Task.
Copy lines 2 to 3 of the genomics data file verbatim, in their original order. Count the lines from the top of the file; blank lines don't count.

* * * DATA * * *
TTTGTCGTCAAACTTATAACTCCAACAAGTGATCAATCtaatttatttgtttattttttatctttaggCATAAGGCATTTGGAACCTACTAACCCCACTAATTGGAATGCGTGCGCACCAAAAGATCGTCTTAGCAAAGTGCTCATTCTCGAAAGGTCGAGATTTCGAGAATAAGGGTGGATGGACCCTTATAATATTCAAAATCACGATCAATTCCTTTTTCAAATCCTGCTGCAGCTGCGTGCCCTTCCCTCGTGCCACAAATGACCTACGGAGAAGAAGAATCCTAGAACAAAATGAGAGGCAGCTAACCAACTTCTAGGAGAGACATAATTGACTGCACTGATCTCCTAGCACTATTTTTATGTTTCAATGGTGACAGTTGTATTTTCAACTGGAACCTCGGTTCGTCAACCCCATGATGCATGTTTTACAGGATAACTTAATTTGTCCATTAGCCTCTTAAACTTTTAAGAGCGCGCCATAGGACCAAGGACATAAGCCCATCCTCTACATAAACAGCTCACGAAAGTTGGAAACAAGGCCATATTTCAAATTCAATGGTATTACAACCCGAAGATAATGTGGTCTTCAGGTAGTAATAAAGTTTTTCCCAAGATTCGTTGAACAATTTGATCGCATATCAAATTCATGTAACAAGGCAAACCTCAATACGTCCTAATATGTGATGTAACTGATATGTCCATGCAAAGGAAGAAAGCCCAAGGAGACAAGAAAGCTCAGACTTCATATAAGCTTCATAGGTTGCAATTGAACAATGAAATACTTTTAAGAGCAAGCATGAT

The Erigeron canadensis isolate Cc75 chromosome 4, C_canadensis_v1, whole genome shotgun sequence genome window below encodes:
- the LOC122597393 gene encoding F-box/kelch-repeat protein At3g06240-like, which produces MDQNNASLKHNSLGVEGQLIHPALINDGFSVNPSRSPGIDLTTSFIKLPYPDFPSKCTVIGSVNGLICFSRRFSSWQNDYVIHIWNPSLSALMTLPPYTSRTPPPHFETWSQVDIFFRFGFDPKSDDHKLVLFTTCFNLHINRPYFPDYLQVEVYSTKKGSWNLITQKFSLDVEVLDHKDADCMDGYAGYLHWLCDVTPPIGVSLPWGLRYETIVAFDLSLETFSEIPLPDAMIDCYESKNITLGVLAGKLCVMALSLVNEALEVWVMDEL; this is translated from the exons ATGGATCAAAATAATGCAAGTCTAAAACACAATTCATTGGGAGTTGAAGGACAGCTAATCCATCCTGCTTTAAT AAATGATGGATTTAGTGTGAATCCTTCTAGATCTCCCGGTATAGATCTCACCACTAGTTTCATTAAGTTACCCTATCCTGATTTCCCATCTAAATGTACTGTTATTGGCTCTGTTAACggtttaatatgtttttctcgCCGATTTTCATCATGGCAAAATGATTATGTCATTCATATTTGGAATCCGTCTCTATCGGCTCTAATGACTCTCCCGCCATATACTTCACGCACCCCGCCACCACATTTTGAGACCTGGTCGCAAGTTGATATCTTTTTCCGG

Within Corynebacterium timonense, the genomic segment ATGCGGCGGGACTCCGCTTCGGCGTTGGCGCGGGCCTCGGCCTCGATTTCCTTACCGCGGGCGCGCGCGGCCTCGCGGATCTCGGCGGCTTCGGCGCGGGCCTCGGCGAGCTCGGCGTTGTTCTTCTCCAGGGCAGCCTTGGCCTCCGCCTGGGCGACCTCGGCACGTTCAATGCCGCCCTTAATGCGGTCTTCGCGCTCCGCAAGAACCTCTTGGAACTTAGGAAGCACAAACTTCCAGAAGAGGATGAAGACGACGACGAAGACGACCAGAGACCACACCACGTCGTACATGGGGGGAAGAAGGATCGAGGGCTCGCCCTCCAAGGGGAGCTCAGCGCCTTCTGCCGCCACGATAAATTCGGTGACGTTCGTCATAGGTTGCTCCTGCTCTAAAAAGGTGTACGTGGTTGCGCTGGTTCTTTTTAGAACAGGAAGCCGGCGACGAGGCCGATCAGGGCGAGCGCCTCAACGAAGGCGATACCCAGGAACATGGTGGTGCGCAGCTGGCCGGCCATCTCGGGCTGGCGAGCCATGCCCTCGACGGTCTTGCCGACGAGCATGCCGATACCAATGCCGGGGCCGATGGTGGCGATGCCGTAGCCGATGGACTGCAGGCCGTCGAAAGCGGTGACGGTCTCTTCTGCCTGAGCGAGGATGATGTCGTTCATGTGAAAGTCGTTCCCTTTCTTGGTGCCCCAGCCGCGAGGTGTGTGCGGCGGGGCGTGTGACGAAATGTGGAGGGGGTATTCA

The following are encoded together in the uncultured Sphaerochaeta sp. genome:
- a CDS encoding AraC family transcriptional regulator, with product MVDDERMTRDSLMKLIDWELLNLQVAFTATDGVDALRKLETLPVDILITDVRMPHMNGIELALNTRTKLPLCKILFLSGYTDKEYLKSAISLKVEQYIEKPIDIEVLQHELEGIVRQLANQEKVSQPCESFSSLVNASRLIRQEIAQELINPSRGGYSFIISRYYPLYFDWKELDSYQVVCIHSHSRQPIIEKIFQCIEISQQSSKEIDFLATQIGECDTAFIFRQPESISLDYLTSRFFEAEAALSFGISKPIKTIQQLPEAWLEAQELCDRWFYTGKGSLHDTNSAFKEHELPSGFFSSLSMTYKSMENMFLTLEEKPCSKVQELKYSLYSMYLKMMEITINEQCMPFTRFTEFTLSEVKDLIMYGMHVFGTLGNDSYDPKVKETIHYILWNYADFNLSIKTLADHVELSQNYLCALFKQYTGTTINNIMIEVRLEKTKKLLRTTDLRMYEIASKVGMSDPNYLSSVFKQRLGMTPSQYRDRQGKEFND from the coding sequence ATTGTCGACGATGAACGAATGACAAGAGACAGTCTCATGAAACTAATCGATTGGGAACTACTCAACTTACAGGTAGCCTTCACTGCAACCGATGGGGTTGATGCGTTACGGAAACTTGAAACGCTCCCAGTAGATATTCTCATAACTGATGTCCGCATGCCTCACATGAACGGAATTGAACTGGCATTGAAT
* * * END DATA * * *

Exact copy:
The Erigeron canadensis isolate Cc75 chromosome 4, C_canadensis_v1, whole genome shotgun sequence genome window below encodes:
- the LOC122597393 gene encoding F-box/kelch-repeat protein At3g06240-like, which produces MDQNNASLKHNSLGVEGQLIHPALINDGFSVNPSRSPGIDLTTSFIKLPYPDFPSKCTVIGSVNGLICFSRRFSSWQNDYVIHIWNPSLSALMTLPPYTSRTPPPHFETWSQVDIFFRFGFDPKSDDHKLVLFTTCFNLHINRPYFPDYLQVEVYSTKKGSWNLITQKFSLDVEVLDHKDADCMDGYAGYLHWLCDVTPPIGVSLPWGLRYETIVAFDLSLETFSEIPLPDAMIDCYESKNITLGVLAGKLCVMALSLVNEALEVWVMDEL; this is translated from the exons ATGGATCAAAATAATGCAAGTCTAAAACACAATTCATTGGGAGTTGAAGGACAGCTAATCCATCCTGCTTTAAT AAATGATGGATTTAGTGTGAATCCTTCTAGATCTCCCGGTATAGATCTCACCACTAGTTTCATTAAGTTACCCTATCCTGATTTCCCATCTAAATGTACTGTTATTGGCTCTGTTAACggtttaatatgtttttctcgCCGATTTTCATCATGGCAAAATGATTATGTCATTCATATTTGGAATCCGTCTCTATCGGCTCTAATGACTCTCCCGCCATATACTTCACGCACCCCGCCACCACATTTTGAGACCTGGTCGCAAGTTGATATCTTTTTCCGG